With a ringing in my ears and blisters on my fingers, I took hold of my first cigarette. I was 16 years old and had just finished my first live radio broadcast at the local station with my high school band. We moved the gear into our vehicles and proceeded to take a seat on the loading dock, critiquing our performance. Someone passed around a pack of cigarettes. Being the youngest member of the band, I was eager to be accepted by the other players, DJs and promoters that surrounded us. Hailing from a family of addictive personalities, I failed to realize I was hooked before that first smoke burnt to the filter. I gravitated to the fringe and hung with the smokers for the rest of my high school career.
At Western Washington University, I worked in the service industry where break times were sacred rituals. The non-smokers casually ate lunch, checked their phones and had time to socialize. We the smokers frantically juggled eating, smoking and running to the convenience store for smokes. I found a local shop to buy my tobacco in bulk and roll my own. At times I felt like I was always late, always on my way, or scavenging a place to roll more cigarettes. I stopped taking the bus to class because the tobacco stench offended the other passengers. I started walking to classes, smoking all the way. The walks became longer and more difficult. More and more people leered and jockeyed to avoid my clouds of smoke.
Upon graduation, I landed a summer job in Ketchikan, Alaska. I felt right at home smoking in bars, then allowed. On a hike, I realized I might be ruining my life–a troop of young school children passed me on a steep section of trail. I was coughing up a lung. Shame washed over me. Almost unable to finish the hike, I knew it was time to make a change.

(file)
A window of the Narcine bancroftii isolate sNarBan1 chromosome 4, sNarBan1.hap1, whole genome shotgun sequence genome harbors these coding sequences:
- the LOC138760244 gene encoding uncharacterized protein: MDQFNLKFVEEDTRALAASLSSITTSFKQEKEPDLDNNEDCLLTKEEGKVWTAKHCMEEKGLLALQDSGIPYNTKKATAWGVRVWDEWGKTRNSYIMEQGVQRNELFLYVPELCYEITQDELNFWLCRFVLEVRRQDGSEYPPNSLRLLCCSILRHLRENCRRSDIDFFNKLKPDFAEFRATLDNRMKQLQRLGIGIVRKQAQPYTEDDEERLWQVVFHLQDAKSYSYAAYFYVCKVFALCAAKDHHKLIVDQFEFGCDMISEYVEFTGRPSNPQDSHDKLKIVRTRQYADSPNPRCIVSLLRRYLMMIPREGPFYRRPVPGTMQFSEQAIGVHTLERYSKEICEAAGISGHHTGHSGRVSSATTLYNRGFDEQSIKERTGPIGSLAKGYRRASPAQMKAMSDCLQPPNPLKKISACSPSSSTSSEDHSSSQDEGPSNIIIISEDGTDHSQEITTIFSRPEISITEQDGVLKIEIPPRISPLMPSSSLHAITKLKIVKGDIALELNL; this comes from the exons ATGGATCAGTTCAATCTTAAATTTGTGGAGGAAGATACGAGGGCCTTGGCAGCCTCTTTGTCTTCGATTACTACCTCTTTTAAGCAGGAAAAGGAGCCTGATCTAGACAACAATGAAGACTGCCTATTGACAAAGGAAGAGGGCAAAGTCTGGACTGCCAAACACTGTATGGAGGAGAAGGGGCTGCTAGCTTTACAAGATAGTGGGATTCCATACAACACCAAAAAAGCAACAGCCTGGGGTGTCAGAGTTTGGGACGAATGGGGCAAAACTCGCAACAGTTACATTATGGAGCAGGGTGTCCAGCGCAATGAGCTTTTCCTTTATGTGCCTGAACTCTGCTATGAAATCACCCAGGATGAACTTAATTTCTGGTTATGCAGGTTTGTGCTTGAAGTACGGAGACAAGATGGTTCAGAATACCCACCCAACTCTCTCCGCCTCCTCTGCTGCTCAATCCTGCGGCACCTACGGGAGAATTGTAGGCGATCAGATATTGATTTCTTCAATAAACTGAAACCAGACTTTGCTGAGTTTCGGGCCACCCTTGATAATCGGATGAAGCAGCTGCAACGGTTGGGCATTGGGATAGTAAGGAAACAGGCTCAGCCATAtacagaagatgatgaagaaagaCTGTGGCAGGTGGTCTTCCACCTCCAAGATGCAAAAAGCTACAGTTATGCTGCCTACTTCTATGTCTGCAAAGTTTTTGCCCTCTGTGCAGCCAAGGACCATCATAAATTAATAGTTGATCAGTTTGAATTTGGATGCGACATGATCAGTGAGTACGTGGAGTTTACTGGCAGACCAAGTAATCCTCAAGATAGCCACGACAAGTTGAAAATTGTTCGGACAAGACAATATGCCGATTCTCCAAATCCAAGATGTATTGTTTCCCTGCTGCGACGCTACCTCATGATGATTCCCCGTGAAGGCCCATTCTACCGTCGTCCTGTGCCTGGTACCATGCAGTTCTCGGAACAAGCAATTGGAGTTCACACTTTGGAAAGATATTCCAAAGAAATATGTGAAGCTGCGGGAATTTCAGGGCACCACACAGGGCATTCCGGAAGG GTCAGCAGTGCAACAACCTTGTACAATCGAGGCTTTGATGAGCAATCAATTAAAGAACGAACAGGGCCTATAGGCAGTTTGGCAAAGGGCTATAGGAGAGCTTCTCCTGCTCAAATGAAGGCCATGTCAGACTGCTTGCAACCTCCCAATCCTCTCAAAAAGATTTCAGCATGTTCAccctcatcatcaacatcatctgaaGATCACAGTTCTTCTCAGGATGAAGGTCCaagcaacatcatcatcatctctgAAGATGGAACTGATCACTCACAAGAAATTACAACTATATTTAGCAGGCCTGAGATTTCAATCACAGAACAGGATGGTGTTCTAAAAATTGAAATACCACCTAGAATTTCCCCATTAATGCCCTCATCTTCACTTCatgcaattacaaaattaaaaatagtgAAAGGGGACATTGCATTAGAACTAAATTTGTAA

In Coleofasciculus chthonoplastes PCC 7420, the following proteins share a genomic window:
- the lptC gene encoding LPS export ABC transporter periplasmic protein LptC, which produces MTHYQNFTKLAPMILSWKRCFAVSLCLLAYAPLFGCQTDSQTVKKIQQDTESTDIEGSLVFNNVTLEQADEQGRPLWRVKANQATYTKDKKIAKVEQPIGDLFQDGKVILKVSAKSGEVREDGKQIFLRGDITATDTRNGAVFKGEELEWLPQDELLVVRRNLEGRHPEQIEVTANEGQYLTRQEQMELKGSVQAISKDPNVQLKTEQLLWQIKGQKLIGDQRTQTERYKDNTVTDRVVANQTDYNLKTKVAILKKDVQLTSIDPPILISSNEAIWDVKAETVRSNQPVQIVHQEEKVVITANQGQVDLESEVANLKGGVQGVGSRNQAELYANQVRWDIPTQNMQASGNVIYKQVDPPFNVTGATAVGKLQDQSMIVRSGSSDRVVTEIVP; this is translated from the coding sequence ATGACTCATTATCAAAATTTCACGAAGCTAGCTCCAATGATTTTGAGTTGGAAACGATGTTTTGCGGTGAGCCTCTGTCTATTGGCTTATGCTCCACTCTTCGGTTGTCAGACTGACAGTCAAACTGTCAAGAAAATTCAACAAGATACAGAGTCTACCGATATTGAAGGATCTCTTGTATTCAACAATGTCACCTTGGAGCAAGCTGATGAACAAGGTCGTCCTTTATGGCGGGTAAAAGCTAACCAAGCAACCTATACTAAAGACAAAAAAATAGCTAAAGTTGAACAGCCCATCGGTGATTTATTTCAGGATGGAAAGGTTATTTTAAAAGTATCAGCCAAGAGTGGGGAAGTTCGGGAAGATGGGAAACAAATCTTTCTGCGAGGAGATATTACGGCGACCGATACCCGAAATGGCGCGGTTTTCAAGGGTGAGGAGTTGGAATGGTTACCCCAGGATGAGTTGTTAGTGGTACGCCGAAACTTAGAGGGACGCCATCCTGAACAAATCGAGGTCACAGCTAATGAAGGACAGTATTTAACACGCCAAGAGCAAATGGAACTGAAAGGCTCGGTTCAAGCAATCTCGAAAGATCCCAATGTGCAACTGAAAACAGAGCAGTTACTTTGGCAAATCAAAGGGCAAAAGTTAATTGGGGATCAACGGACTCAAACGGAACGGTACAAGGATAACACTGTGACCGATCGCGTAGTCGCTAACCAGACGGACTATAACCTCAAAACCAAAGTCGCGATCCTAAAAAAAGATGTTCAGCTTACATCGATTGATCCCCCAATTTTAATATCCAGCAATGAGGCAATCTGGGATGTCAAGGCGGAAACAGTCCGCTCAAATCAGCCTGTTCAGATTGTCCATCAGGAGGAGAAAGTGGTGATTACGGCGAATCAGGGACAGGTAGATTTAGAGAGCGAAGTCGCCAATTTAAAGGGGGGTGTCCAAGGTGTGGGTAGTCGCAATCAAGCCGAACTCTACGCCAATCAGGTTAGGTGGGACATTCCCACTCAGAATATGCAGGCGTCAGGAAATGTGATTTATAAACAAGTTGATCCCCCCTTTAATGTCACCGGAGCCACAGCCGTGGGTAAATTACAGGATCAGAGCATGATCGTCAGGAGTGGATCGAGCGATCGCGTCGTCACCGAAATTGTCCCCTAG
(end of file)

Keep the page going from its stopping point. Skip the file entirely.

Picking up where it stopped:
I worked one more summer in South East Alaska, struggling with smoking for months. A return to Bellingham brought an opportunity at Mt. Baker Vapor. Surrounded by others quitting cigarettes, I found the inspiration and the tools I needed to stay tobacco-free. My Flagship MOD and a hearty supply of German Chocolate Beefcake staved off my cravings.
Today, I remain active in the music community. Vaping lets me pursue the things I love without being offensive or self-destructive. With the money I’ve saved cutting cigarettes, creative adventures and hobbies are suddenly affordable. These hobbies include surfing the Washington coast, disc golf, and marching the trails off Chuckanut drive (without hacking up a lung).
Something to think about:
As a smoker, I never considered the amount of money I was wasting every week on cigarettes. It also took me years to realize the negative impact it was having on my health. What hobbies and activities have you been able to pursue since giving up smoking? How has your life changed?